I’m present. Time to get back to work.
Gradually, I’ve resolved the shimmering of a giant dull crescent far beyond the flight deck’s viewpanels, matching the surface area of my outstretched hand. Light is just about to break from beyond that horizon, striking our homeworld, enveloping our ship, and signaling the end of syzygy: the astronomical alignment of the celestial bodies around us. For our scrappy little interplanetary kingdom in this infinitesimal nook of the galaxy, that signals the start of a new gyre.
I suspect that we’ve been up here long enough for the gas giant Dowager to perturb our orbit significantly. There are so many moons in the Dowager system that it’s kind of amazing that anything is orderly at all. They taught us about orbital resonances sometime later in grammar school, and then once again when I did theory as a pilot, but I’d be lying if I said I could keep my head on straight while explaining them. And it’s not something I often need to concern myself with. We have computers.
Dowager is a behemoth with one hell of a namesake, I always thought. She holds an interplanetary monarchy together. We call her our Anchor, our Tether, our Matron, and other ridiculous epithets. She is the legendary glue that keeps the very social fabric of our homeworld from tearing. Her mass mercifully grants us the all-too-easily revocable salvation of an orderly civilization itself. Without her embrace of her surroundings, there would be no form or structure to the celestial relationships in this system, and there would be no us. She nurtures and mediates all those relationships: celestial and societal. That’s the mythos behind her name and pronouns. Maybe it makes sense if you’re a poet, and I’d appreciate that, but I can’t bring myself to wistful thoughts about cold hydrogen and helium gas. Not like I can about the emerald-turmeric forests that lie above.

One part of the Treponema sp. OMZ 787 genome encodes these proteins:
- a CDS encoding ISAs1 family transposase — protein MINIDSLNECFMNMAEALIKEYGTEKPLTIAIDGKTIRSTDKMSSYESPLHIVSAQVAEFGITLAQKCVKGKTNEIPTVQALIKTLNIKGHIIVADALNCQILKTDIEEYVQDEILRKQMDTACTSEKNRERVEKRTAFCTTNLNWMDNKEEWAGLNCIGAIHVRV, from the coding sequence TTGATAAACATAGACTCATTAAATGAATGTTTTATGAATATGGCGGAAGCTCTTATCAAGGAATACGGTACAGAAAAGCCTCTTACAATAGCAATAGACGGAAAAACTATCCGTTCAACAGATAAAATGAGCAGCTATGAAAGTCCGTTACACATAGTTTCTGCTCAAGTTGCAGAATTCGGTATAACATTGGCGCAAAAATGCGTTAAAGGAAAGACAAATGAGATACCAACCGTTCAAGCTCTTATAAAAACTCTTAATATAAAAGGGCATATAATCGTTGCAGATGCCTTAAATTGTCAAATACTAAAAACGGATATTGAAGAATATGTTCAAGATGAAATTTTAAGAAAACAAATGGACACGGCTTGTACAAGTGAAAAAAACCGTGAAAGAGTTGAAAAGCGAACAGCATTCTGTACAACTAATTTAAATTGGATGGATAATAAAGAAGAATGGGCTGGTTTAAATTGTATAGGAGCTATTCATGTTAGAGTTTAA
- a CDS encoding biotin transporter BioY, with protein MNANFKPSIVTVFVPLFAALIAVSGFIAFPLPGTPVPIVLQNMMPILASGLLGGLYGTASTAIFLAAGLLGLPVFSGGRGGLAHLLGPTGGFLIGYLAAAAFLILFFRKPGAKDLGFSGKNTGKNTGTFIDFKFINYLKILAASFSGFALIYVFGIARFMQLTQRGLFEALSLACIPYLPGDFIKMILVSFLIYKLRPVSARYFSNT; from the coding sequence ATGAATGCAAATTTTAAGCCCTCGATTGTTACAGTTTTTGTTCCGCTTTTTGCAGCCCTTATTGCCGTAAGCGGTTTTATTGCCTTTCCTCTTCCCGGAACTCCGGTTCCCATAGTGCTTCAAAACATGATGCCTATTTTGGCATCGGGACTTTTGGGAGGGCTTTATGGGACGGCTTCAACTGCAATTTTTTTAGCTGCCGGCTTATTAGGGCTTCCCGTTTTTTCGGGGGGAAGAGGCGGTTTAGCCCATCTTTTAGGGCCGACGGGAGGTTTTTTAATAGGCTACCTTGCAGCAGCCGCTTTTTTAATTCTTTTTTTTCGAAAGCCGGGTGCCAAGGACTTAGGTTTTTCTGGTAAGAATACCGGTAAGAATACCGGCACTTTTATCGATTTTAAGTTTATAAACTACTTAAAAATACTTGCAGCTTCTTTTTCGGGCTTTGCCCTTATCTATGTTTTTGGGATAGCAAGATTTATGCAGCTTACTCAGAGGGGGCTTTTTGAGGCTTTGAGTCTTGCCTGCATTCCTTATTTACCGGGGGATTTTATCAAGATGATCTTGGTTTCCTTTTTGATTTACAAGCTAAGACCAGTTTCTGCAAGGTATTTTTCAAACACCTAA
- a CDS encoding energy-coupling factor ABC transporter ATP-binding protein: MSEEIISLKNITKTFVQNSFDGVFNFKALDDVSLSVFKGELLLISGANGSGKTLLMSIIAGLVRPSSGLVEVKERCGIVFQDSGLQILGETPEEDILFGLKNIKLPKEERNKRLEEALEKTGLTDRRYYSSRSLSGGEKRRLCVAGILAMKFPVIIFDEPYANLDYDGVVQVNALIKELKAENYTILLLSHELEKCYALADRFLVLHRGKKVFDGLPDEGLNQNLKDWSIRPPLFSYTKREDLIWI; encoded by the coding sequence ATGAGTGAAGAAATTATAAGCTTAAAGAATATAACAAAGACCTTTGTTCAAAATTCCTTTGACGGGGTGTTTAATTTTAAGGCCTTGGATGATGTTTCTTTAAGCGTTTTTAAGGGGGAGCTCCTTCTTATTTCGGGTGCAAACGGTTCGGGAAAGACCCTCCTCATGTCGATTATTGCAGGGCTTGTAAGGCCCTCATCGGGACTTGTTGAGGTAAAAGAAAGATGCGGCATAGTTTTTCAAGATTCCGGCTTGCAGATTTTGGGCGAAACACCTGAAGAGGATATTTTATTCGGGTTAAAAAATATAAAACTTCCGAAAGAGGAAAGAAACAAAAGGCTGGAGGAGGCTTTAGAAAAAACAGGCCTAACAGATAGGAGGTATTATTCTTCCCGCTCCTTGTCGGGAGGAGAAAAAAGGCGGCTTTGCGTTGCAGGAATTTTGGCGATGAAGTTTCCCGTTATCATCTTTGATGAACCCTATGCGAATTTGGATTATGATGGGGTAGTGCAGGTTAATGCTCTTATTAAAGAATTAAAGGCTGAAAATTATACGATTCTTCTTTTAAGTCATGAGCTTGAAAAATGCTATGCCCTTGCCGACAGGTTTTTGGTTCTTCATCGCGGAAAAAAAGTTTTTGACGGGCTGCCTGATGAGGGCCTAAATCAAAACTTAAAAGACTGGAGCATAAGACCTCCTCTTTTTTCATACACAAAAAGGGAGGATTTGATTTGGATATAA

But there’s no denying that she is beautiful when the light of Astrild comes out to play.
Our foremothers and fathers who made the perilous voyage here certainly must have praised her for their deliverance as well as for those celestial organization skills. She juggles a dozen petulant moons. As an inheritor of Terran legacy, she keeps us terrified of her favor. Like children nervously showing their grandmother a scribble; that incessant childhood craving for attention, beseeching approval of their foremost matron.
Dowager is now positively glowing a bright technicolor crescent smile about her face.
“Hey Ash, wake up, mooncakes. I’ve got an unknown return on sensors,” a sororal voice blares noisily into my helmet. I wince a little in the twilight, and try to orient myself away from my repose.